In fact, these may have been the very same scoffers who were brought false witnesses to testify against Stephen. There we read, Now Stephen, filled with grace and power, was working great wonders and signs among the people. Certain members of the so-called Synagogue of Freedmen, Cyrenians, and Alexandrians, and people from Cilicia and Asia, came forward and debated with Stephen, but they could not withstand the wisdom and the spirit with which he spoke. Then they instigated some men to say, "We have heard him speaking blasphemous words against Moses and God." They stirred up the people, the elders, and the scribes, accosted him, seized him, and brought him before the Sanhedrin.

They presented false witnesses who testified, "This man never stops saying things against (this holy place) and the law. For we have heard him claim that this Jesus the Nazorean will destroy this place and change the customs that Moses handed down to us." (Acts 6:9-14 New American Bible)

The real purpose of this whole episode, is to introduce Stephen as one who comes against the Temple and the Mosaic law that was handed down to them. The Temple is the holy place mentioned in verse 13. Notice these people were claiming that Stephen said Jesus will destroy this place (the Temple) and change the customs (the laws) that Moses handed down to us." This statement was made long after Jesus ascended to the right hand of the Father.

The scoffers Peter writes about were jeer and mocking about the faithfulness to this promise. But what was the reason Jesus had not yet come? The answer to that question is found in a verse that has long been forgotten and completely removed from the context of verse 8 Peter said, “The Lord is not slow about His promise, as some count slowness, but is patient toward YOU; not wishing for any to perish but for all to come to repentance.” (2 Peter 3:9)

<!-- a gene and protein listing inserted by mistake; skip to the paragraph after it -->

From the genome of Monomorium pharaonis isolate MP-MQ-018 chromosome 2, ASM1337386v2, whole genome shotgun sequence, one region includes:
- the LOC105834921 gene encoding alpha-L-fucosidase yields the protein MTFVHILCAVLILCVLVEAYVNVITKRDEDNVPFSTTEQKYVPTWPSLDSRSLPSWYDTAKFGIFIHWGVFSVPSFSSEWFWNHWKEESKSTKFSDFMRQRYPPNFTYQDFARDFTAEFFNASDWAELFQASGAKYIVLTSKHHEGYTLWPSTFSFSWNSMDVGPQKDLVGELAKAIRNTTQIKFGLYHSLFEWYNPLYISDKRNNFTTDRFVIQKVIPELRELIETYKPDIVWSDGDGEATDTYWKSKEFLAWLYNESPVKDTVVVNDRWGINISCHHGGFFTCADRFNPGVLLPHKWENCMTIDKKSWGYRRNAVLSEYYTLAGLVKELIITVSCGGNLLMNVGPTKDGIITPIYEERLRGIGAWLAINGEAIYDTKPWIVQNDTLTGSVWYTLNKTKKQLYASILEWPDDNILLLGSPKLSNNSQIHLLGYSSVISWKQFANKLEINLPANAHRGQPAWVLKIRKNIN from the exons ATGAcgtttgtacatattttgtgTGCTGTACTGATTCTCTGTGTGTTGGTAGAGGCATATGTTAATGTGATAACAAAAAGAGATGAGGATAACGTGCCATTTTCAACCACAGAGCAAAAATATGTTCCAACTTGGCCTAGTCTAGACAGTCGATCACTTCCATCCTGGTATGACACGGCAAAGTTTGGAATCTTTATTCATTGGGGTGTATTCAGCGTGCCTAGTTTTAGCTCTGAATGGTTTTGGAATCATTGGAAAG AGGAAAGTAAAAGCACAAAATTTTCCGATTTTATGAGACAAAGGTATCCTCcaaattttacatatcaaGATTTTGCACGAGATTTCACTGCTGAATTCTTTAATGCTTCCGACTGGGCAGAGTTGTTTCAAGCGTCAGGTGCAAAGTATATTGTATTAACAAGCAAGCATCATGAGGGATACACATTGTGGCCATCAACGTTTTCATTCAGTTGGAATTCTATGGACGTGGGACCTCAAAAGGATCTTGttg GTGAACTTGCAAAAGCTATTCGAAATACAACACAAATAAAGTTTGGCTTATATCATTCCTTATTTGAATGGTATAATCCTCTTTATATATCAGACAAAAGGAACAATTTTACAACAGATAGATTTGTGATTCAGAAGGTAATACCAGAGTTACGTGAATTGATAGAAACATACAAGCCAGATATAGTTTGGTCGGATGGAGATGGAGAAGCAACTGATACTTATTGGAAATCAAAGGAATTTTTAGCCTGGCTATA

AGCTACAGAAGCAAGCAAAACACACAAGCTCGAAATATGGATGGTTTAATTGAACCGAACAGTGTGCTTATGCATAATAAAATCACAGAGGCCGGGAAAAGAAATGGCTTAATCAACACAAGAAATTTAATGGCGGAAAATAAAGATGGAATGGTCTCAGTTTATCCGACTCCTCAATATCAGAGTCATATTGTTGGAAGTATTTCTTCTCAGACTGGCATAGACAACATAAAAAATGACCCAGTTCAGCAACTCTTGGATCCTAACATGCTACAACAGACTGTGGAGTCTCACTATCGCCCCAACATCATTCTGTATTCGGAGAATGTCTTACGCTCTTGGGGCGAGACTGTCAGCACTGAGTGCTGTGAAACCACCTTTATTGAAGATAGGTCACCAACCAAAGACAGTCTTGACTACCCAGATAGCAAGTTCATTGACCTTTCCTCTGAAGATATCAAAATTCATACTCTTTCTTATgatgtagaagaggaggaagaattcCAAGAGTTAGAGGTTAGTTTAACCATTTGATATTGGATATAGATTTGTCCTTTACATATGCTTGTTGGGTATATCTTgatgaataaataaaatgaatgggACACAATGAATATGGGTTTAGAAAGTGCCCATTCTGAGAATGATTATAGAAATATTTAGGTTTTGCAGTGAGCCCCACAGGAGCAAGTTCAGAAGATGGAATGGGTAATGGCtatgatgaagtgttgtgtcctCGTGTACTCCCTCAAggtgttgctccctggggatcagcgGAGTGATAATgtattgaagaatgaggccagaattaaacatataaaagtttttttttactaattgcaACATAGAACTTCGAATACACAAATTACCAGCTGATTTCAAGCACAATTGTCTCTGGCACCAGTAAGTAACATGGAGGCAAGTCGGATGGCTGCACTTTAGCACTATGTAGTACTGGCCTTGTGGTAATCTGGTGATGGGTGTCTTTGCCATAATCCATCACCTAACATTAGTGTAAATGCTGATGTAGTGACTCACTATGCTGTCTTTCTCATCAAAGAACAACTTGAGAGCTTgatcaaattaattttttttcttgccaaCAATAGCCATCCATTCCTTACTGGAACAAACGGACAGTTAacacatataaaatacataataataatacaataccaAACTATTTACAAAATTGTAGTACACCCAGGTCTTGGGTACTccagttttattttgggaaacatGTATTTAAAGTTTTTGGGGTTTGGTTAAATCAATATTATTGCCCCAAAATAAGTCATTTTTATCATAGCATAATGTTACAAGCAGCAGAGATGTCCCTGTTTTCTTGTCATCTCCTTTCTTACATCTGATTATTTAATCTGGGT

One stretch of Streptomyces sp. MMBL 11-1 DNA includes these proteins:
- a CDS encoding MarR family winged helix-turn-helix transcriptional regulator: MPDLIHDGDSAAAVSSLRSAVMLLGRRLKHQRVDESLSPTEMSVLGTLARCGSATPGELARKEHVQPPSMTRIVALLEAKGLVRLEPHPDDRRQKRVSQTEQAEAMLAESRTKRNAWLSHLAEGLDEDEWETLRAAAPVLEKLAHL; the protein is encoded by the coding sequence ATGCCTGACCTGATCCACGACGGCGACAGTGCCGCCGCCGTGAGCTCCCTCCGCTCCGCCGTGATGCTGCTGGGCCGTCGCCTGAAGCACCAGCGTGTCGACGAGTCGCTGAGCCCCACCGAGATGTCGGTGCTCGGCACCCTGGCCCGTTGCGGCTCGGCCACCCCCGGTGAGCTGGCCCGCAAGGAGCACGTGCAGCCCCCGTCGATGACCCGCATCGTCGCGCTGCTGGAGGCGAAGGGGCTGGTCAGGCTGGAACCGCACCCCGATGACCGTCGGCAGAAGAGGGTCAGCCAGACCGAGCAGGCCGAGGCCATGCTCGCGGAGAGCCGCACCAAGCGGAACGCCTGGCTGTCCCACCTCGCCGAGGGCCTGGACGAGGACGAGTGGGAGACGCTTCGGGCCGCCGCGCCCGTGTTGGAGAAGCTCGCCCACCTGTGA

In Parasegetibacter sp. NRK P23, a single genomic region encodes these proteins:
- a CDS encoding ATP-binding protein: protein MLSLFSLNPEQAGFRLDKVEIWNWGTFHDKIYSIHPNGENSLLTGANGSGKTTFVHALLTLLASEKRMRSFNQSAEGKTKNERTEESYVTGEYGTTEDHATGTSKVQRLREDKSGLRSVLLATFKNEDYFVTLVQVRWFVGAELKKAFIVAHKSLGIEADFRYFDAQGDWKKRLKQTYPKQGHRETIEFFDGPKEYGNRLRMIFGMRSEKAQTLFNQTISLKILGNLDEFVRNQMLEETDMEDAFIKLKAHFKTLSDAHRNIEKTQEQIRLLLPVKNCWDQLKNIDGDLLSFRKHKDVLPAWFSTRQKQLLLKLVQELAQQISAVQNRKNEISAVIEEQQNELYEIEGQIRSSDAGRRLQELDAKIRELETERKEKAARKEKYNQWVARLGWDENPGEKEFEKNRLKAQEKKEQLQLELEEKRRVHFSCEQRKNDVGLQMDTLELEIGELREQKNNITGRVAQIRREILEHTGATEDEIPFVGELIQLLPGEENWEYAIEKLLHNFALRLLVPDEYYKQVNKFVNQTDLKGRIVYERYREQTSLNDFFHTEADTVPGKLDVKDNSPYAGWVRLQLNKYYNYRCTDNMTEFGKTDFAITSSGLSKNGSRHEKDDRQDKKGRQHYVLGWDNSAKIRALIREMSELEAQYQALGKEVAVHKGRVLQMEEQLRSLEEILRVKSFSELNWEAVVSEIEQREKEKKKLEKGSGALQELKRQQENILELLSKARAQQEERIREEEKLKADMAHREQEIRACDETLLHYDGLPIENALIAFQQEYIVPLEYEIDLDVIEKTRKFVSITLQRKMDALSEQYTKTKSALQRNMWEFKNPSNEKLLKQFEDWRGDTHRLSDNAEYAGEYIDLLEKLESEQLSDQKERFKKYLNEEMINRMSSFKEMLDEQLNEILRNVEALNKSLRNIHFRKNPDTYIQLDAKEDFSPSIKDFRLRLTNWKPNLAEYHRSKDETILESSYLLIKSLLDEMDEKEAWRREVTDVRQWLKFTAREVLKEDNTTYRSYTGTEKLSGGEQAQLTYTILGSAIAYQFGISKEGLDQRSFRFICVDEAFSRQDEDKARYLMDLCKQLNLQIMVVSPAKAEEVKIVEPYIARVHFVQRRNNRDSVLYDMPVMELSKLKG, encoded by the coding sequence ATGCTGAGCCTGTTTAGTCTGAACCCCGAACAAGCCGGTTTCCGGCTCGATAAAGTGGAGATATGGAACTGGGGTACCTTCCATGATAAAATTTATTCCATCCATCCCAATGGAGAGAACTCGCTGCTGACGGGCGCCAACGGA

The word translated "slow" (Greek "braduno") means just that. Another beautiful truth that is expressed here is that Peter, reminded them once again of the patience and long-suffering of God. The delay should be regarded as a proof of God, forbearance, and of his desire that men should be saved.

God wanted, 40 years for his old covenant people, to come to repentance, and not reject the salvation, of which Peter and Paul and others spoke of. After those 40 years of patience were over Jesus fulfilled his promise and the things that the scoffers were bragging that we're continuing were destroyed including the scoffers.